Indignation and tears down among the ferrets: Women who are succeeding in a sport once seen as a male preserve have faced hostility from traditionalists. Peter Dunn reports

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The Independent Online
ON A COLD, crisp winter's morning, Sadie Roberts, 19, takes her three ferrets, Fitch, Flash and Ferris and heads for the teeming burrows of Warren Hill near her village home in west Dorset.

Since the hunting season opened on 1 October she has caught hundreds of rabbits. 'Farmer Buckler's got sheep there so he's glad someone keeps down the rabbit population,' she said. 'And Wells, the butcher in Bridport, buys them eight at a time at pounds 1.50 each.'

Apart from bell-ringing and occasional work as a milk maid, Ms Roberts devotes her waking hours to her ferrets which live, incongruously, among cages of pet rabbits in the garden of her council house.

Ms Roberts is one of many female ferret keepers and is angry over a feud sparked by sexism. She is a member of the National Ferret Welfare Society, known as 'the National', set up nearly a decade ago to counteract the ferret's image as a killer that does awful things up trouser legs. It has 1,200 members and most of its officers are women.

The feud came to a head at last year's annual meeting. Kim Lathaen, the National's president, secretary and newsletter editor, said she was fed up with being called 'that bloody woman', offered her resignation and burst into tears. Stunned officials persuaded her to stay but women ferreters around the country are still indignant about her treatment. Ms Roberts, for one, fired off a letter of support to the newsletter. 'I am only a young lady at 19 years old and living in a little pocket of rabbit-ridden Dorset,' she wrote. 'I've been looked upon as a saviour these last two years by farmers and landowners alike for mounting my own 'rabbit control'. Not once have I been frowned on by the aforesaid for being female . . .'

'Hedgerow moochers, I call them,' she said of Mrs Lathaen's critics last week. 'I met one at a game fair this year, an absolute know-all . . . He'd say things like 'Don't eat Indian curry and handle ferrets because they'll bite you on the nose'.'

Mary Neale, the National's membership secretary, who runs a ferret sanctuary in Bedford, is equally dismissive of hedgerow moochers. 'A lot of them put about this nonsense that ferrets don't work so well if they're castrated and this is definitely another attitude of male chauvinist piggery,' she says.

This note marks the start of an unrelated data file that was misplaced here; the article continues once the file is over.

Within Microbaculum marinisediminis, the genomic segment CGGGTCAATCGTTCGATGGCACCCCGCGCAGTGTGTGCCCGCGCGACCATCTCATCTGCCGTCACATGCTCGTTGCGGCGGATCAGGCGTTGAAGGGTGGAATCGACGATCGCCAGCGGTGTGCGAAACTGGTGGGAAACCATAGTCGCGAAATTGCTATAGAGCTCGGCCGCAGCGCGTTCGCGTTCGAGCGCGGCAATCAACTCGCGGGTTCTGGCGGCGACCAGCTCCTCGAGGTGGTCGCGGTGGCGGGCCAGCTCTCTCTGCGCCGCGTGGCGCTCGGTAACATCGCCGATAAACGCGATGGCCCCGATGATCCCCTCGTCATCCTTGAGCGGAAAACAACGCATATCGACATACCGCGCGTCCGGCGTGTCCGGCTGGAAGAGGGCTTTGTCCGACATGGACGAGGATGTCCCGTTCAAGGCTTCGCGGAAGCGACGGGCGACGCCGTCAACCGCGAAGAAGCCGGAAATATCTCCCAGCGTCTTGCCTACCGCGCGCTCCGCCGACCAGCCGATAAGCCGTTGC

'One man very sanctimoniously said to me, 'I think everything was put on this earth to multiply' and I just glared at him and said, 'Oh, come on, this is 1993'. They're the kind of man in sleeveless vests, with horrible beer bellies and a can of ale in one hand. They hang around show tents saying 'Do you work your ferrets, mate?' '

Mrs Lathaen, from Henley-on-Thames, says she has suffered years of prejudice inside and outside the National, even though she has wide experience as a ferreter, handles birds of prey and is often called upon to give expert evidence in court cases involving dangerous dogs. Her latest coup has been an invitation to act as adviser to a new ferret club set up at Eton College, with access to Lord Napier's estate, Windsor Great Park. Old ferreters have found her to be disconcertingly steely. She makes them look foolish by publishing their spluttering letters with the spelling mistakes and wayward punctuation.

She is pessimistic about a change in attitudes. 'I changed my mind about resigning because it's my baby and couldn't bear to lose it,' she said. 'We aren't going to change those dyed-in-the-wool ferreters who've had it handed down for generations that ferrets should be kept in the world of men.'

(Photograph omitted)

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